Nutritional Label Fraud Fears
Experts are warning that many small manufacturers of food and drink could be using fraudulent nutritional labels on their products.
New regulations mean that nutrition declarations will become mandatory, but artisan and independent producers may be about to fall foul of the law.
New Rules Change
The EU has launched the Food Information to Consumers Regulation, or FIR, which is due to come into effect on December 13 2016 – when the UK will still be part of the European Union.
This regulation requires nutrition declarations to be mandatory on the large majority of pre-packaged foods, but many manufacturers may find that their declarations are fraudulent.
These claims have been made by Mike Peters, who is the strategy consultant for Nutritional Information Solutions at the Institute of Food Research in Norwich. He suggests that the 40,000 artisan manufacturers in the UK may particularly be at risk of making illegal claims.
Major retailers are currently working with Trading Standards to ensure that suppliers are compliant with the regulations when they come into force, but this may not be enough – and some producers will perhaps be likely to change the information on purpose, making foods seem healthier than they really are, without the data to back it up.
This is a matter which should certainly worry those in Quality Assurance positions, who often have to check labels and ensure that everything in each batch of products matches up. New labels will need to be introduced, with new variables to be checked off.
“Fifty to 60% will comply by the end of 2017 among the artisan micro-community, with nearly full compliance by 2018,” says Peters. “But we are likely to see more enforcement around poor quality information and claims. Fraudulent front-of-pack is a critical area. We’re starting to see people doing a little bit of recipe reformulation on their software to make sure they can change front-of-pack labels. I think that’s something for the future that is going to need thinking about.”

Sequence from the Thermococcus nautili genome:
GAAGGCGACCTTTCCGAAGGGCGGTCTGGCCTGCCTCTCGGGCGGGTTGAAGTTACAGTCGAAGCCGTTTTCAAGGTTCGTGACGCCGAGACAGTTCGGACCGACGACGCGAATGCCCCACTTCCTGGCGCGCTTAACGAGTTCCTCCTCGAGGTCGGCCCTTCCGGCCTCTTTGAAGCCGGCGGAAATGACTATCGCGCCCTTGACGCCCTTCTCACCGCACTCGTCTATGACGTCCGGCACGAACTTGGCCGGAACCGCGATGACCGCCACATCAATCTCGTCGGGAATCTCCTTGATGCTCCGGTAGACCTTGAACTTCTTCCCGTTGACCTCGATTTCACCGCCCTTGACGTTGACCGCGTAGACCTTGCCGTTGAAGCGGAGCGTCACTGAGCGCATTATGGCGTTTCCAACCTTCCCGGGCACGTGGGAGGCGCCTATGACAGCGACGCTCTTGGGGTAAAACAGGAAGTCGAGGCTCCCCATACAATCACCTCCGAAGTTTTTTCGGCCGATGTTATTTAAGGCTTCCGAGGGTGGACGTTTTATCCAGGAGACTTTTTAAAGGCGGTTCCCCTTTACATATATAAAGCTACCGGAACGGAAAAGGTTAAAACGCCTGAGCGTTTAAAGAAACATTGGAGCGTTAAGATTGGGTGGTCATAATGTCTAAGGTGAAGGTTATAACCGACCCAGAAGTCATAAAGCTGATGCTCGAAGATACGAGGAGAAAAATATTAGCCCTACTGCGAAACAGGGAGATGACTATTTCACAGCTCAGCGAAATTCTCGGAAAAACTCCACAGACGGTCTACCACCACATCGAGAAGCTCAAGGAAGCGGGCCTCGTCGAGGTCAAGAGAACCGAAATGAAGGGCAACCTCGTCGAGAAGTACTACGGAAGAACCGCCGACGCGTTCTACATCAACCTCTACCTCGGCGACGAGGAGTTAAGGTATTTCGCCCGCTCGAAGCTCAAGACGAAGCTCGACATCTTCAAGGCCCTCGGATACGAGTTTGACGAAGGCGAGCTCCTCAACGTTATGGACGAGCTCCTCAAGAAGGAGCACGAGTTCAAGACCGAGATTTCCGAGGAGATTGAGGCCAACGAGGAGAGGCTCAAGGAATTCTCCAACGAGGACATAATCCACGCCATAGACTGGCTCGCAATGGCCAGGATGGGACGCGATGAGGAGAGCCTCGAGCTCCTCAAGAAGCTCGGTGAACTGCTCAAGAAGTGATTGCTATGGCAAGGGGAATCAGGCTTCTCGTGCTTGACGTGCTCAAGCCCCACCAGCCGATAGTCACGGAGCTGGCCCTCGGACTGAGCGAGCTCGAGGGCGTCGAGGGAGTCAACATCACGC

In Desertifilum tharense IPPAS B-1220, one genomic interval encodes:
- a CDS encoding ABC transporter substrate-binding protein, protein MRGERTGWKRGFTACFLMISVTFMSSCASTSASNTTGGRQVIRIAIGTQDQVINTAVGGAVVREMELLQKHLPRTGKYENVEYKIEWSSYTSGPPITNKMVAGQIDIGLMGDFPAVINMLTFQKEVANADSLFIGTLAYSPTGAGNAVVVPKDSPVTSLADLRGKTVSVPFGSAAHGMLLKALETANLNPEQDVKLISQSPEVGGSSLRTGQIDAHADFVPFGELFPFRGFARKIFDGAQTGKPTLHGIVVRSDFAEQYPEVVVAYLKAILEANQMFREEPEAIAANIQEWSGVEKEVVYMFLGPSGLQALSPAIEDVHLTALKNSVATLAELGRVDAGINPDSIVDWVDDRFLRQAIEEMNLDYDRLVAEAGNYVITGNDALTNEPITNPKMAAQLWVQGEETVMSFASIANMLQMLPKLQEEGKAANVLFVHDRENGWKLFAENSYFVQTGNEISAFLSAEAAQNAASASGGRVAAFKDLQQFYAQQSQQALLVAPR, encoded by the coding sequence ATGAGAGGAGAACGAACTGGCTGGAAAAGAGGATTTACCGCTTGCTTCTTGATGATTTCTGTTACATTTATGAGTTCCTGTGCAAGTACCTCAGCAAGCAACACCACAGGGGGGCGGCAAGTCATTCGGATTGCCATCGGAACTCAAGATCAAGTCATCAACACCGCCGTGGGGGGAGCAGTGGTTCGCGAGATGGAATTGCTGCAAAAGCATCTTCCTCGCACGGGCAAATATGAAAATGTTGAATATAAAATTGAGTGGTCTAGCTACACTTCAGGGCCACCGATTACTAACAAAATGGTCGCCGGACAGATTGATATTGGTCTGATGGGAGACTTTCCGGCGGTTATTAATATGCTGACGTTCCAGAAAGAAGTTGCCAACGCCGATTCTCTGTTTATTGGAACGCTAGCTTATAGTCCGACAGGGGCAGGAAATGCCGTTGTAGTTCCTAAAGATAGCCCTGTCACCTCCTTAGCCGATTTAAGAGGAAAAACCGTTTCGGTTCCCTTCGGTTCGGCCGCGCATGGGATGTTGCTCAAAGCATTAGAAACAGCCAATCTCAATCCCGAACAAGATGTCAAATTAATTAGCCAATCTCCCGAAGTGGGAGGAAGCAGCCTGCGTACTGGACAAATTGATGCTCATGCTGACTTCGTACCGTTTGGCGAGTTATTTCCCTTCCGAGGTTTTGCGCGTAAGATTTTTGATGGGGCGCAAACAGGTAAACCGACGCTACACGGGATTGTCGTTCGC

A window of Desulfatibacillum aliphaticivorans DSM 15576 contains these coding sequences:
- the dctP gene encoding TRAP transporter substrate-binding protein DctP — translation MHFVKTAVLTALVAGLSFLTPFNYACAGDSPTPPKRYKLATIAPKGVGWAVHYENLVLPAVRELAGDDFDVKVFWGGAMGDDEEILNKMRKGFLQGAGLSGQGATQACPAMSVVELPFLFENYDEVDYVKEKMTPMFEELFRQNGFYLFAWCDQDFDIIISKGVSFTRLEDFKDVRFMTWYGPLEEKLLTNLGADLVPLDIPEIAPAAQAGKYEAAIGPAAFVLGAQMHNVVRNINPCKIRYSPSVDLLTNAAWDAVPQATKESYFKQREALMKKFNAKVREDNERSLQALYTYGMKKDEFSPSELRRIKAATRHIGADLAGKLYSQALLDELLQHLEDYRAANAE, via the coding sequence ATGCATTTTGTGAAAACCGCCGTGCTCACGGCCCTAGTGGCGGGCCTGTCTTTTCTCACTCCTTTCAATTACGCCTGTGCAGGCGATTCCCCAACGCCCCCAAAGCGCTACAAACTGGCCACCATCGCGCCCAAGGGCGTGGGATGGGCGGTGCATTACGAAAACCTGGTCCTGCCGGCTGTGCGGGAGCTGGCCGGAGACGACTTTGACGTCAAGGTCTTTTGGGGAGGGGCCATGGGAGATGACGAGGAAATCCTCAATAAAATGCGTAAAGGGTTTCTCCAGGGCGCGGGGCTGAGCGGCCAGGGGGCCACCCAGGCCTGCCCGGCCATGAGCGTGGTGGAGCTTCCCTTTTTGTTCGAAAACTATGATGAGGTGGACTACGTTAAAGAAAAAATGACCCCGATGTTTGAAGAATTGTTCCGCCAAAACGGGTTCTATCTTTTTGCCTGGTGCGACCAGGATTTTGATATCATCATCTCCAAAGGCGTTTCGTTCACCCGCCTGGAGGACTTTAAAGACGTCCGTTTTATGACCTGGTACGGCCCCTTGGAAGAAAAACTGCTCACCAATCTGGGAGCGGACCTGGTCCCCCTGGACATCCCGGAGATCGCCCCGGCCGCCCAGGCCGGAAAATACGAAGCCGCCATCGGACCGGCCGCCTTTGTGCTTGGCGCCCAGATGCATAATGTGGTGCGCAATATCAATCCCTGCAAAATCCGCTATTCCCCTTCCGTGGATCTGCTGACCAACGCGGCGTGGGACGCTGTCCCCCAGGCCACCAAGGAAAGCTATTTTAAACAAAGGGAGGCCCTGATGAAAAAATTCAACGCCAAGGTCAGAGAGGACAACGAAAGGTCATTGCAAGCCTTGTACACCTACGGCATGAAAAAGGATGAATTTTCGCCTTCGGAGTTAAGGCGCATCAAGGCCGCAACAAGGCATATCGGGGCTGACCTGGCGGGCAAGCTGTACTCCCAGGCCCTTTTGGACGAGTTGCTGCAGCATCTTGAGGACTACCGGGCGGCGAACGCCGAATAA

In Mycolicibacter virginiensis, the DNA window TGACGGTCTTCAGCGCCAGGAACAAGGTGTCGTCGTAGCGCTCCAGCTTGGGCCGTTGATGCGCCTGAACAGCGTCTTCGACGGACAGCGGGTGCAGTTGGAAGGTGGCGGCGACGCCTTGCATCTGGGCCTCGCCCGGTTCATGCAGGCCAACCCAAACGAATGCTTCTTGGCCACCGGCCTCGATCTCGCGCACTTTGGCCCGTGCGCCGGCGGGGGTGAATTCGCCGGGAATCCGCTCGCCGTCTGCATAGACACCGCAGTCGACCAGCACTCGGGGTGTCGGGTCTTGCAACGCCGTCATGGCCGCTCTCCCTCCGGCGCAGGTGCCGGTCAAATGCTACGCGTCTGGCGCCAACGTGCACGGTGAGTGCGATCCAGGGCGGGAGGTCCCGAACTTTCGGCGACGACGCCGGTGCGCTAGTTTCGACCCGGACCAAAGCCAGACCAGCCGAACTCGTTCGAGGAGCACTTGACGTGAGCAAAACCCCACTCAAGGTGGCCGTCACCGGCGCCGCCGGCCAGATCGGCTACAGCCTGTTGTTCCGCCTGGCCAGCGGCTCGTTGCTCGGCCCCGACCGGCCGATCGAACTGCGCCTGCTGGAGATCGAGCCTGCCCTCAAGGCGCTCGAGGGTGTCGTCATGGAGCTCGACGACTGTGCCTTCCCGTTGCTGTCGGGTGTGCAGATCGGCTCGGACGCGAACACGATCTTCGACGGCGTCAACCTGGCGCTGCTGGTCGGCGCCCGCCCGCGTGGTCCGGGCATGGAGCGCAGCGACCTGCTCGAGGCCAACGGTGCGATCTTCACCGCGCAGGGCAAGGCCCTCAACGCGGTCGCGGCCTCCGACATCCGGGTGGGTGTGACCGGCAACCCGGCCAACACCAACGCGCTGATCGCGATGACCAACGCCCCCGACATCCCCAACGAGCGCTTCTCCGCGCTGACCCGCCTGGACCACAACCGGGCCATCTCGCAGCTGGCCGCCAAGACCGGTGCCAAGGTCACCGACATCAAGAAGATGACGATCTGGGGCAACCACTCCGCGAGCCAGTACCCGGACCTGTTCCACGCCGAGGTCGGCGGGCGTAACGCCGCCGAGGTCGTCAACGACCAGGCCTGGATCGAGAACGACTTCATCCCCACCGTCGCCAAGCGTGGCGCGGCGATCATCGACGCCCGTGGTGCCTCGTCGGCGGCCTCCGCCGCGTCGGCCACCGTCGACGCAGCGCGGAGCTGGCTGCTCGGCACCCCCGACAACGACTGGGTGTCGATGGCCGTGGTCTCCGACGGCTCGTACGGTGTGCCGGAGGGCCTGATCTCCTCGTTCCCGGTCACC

He further went on to claim that many producers are copying what they see on the labels of rival products on supermarket shelves, or using cheap DIY software which may not be good quality.
Manufacturers are also cutting corners when adding nutritional information, and are perhaps not carrying out the full checks that they should be during food production and manufacture.
Peters says that the primary issue is going to be one of cost, with many independent manufacturers choosing to save money: “We are giving them this as a problem. Their other solution is they can get it calculated for about £25 or, alternatively, they could go for laboratory analysis for round about £150. So, if you are artisan with a product range of 10 products, that is going to cost you anything from free – if you wander into Tesco – or £10, with some very cheap software, or up to £1,500 if you are going to get a full laboratory analysis.”
Many producers may also believe that they do not have to comply with the regulations now that we have voted on a Brexit, but this is simply not the case: the rules become law because we are still part of the EU.
Once we do leave the EU, there is also no guarantee that we will cease to have the FIR as a legal requirement. Part of the process of Brexit will be the writing of current EU laws into British legal structure where it is deemed to be appropriate, so the FIR could simply remain in UK law after the Brexit process is completed.